Srinagar, Indian-administered Kashmir – Four Indian soldiers, including an officer, have been killed in cross-border firing in Kashmir‘s Samba district over two weeks after the South Asian countries pledged to curb cross-border violence.
The soldiers from the Border Security Force (BSF) were in their posts in Chambliyal sector when the firing began from across the border, S Rajinder Singh, the deputy commissioner of Samba, told Al Jazeera.
“The soldiers were killed by sniper firing. The firing started late on Tuesday and continued until wee hours on Wednesday,” he said, adding that three wounded soldiers were being treated at a local hospital in Samba – one of the most affected areas due to cross-border violence.
Last month, the militaries from India and Pakistan agreed to honour the 2003 ceasefire agreement in “letter and spirit”. That deal has largely held in the past decade despite tensions between the nuclear-armed rivals.
But the latest ceasefire pledge seems to have crumbled within days as both the countries accused each other of deadly attacks.
Residents said that “they had little hope as such attempts had failed in the past, too.”
“Last month, we thought maybe something will happen now. But it was like another failure that we have seen in the past. No one cares about the plight of border residents. We are forgotten people,” said a resident of Samba, who did not want to be identified.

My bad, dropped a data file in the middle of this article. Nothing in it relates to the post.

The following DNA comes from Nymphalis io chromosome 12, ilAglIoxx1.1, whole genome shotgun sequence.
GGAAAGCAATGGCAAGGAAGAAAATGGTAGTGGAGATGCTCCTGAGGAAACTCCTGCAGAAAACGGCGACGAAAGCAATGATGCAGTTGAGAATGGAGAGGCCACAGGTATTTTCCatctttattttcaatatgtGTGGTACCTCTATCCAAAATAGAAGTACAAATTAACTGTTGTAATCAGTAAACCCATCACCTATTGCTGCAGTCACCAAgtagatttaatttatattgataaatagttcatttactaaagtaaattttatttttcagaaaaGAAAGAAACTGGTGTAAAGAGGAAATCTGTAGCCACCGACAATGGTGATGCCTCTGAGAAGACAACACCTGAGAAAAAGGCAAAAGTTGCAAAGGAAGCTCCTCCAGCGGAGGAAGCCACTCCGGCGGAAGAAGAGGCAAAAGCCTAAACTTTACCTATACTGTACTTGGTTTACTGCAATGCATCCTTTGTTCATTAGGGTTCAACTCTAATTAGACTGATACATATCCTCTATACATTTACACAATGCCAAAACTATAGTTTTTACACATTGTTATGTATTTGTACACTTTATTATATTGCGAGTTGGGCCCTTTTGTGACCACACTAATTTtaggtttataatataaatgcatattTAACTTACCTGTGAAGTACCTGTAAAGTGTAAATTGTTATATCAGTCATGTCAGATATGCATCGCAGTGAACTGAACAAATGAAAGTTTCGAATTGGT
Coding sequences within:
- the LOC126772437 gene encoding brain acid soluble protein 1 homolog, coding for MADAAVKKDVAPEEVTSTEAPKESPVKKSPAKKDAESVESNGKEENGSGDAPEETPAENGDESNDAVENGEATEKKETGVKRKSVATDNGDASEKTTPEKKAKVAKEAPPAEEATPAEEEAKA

“Yesterday, the shelling continued throughout the night. We are living in fear.”
Since 2015, cross-border violence has been growing. According to India’s Ministry of Home Affairs, 1,250 ceasefire violations have been recorded in the first five months of this year, compared with 971 such violations last year.
Thousands of people have been displaced from the villages near the Line of Control (LoC), the de facto border that separates the Indian and Pakistani-administered parts of Kashmir.
On Tuesday, Islamabad accused Indian forces of unprovoked ceasefire violations along the LoC in Chirikot sector, resulting in the killing of a civilian.
“The deliberate targeting of civilian populated areas is indeed deplorable and contrary to human dignity, international human rights and humanitarian laws. The ceasefire violations by India are a threat to regional peace and security and may lead to a strategic miscalculation,” Pakistan’s ministry of foreign affairs said in a statement.
The deadly cross-border hostilities between the two countries intensified since May 18 last month when four civilians and an Indian soldier were killed in RS Pura sector in Jammu region of the disputed state.
This is the second deadly incident this month after two soldiers, including an officer, were killed on June 2 in Jammu’s Akhnoor sector.
Kashmir continues to be a point of contention between India and Pakistan who have fought three wars over the region. Both claim the disputed territory in full but govern only parts of it.